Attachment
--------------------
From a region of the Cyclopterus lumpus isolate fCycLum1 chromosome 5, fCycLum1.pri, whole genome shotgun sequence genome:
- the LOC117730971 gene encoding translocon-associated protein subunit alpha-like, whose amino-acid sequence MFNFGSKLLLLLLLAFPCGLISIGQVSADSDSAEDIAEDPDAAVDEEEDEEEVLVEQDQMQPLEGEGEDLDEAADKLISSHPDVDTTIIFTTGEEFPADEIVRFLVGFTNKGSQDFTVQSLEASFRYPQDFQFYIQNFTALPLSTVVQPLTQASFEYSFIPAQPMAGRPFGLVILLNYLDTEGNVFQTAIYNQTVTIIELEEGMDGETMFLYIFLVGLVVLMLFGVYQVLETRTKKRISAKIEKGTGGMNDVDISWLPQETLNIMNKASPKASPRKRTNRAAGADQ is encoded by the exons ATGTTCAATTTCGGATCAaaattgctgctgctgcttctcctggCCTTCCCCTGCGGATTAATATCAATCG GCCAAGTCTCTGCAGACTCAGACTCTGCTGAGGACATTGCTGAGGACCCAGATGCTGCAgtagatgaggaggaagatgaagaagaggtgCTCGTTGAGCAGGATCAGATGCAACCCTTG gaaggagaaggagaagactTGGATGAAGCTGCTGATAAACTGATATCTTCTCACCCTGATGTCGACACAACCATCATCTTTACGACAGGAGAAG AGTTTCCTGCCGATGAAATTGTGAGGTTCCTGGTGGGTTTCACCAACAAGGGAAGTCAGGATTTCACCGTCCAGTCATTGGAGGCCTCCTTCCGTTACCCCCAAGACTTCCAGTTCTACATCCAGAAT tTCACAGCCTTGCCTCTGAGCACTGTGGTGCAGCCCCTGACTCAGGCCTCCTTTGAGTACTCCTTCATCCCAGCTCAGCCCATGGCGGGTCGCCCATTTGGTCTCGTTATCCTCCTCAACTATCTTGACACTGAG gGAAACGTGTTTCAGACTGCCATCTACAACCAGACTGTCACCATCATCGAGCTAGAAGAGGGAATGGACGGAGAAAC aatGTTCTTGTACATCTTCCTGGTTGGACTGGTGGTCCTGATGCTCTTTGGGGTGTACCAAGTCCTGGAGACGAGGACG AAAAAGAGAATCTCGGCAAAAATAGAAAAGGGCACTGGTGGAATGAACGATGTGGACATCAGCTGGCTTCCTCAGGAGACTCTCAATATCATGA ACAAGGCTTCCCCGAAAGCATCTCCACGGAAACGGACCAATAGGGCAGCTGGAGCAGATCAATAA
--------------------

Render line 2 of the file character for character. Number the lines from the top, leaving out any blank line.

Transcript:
- the LOC117730971 gene encoding translocon-associated protein subunit alpha-like, whose amino-acid sequence MFNFGSKLLLLLLLAFPCGLISIGQVSADSDSAEDIAEDPDAAVDEEEDEEEVLVEQDQMQPLEGEGEDLDEAADKLISSHPDVDTTIIFTTGEEFPADEIVRFLVGFTNKGSQDFTVQSLEASFRYPQDFQFYIQNFTALPLSTVVQPLTQASFEYSFIPAQPMAGRPFGLVILLNYLDTEGNVFQTAIYNQTVTIIELEEGMDGETMFLYIFLVGLVVLMLFGVYQVLETRTKKRISAKIEKGTGGMNDVDISWLPQETLNIMNKASPKASPRKRTNRAAGADQ is encoded by the exons ATGTTCAATTTCGGATCAaaattgctgctgctgcttctcctggCCTTCCCCTGCGGATTAATATCAATCG GCCAAGTCTCTGCAGACTCAGACTCTGCTGAGGACATTGCTGAGGACCCAGATGCTGCAgtagatgaggaggaagatgaagaagaggtgCTCGTTGAGCAGGATCAGATGCAACCCTTG gaaggagaaggagaagactTGGATGAAGCTGCTGATAAACTGATATCTTCTCACCCTGATGTCGACACAACCATCATCTTTACGACAGGAGAAG AGTTTCCTGCCGATGAAATTGTGAGGTTCCTGGTGGGTTTCACCAACAAGGGAAGTCAGGATTTCACCGTCCAGTCATTGGAGGCCTCCTTCCGTTACCCCCAAGACTTCCAGTTCTACATCCAGAAT tTCACAGCCTTGCCTCTGAGCACTGTGGTGCAGCCCCTGACTCAGGCCTCCTTTGAGTACTCCTTCATCCCAGCTCAGCCCATGGCGGGTCGCCCATTTGGTCTCGTTATCCTCCTCAACTATCTTGACACTGAG gGAAACGTGTTTCAGACTGCCATCTACAACCAGACTGTCACCATCATCGAGCTAGAAGAGGGAATGGACGGAGAAAC aatGTTCTTGTACATCTTCCTGGTTGGACTGGTGGTCCTGATGCTCTTTGGGGTGTACCAAGTCCTGGAGACGAGGACG AAAAAGAGAATCTCGGCAAAAATAGAAAAGGGCACTGGTGGAATGAACGATGTGGACATCAGCTGGCTTCCTCAGGAGACTCTCAATATCATGA ACAAGGCTTCCCCGAAAGCATCTCCACGGAAACGGACCAATAGGGCAGCTGGAGCAGATCAATAA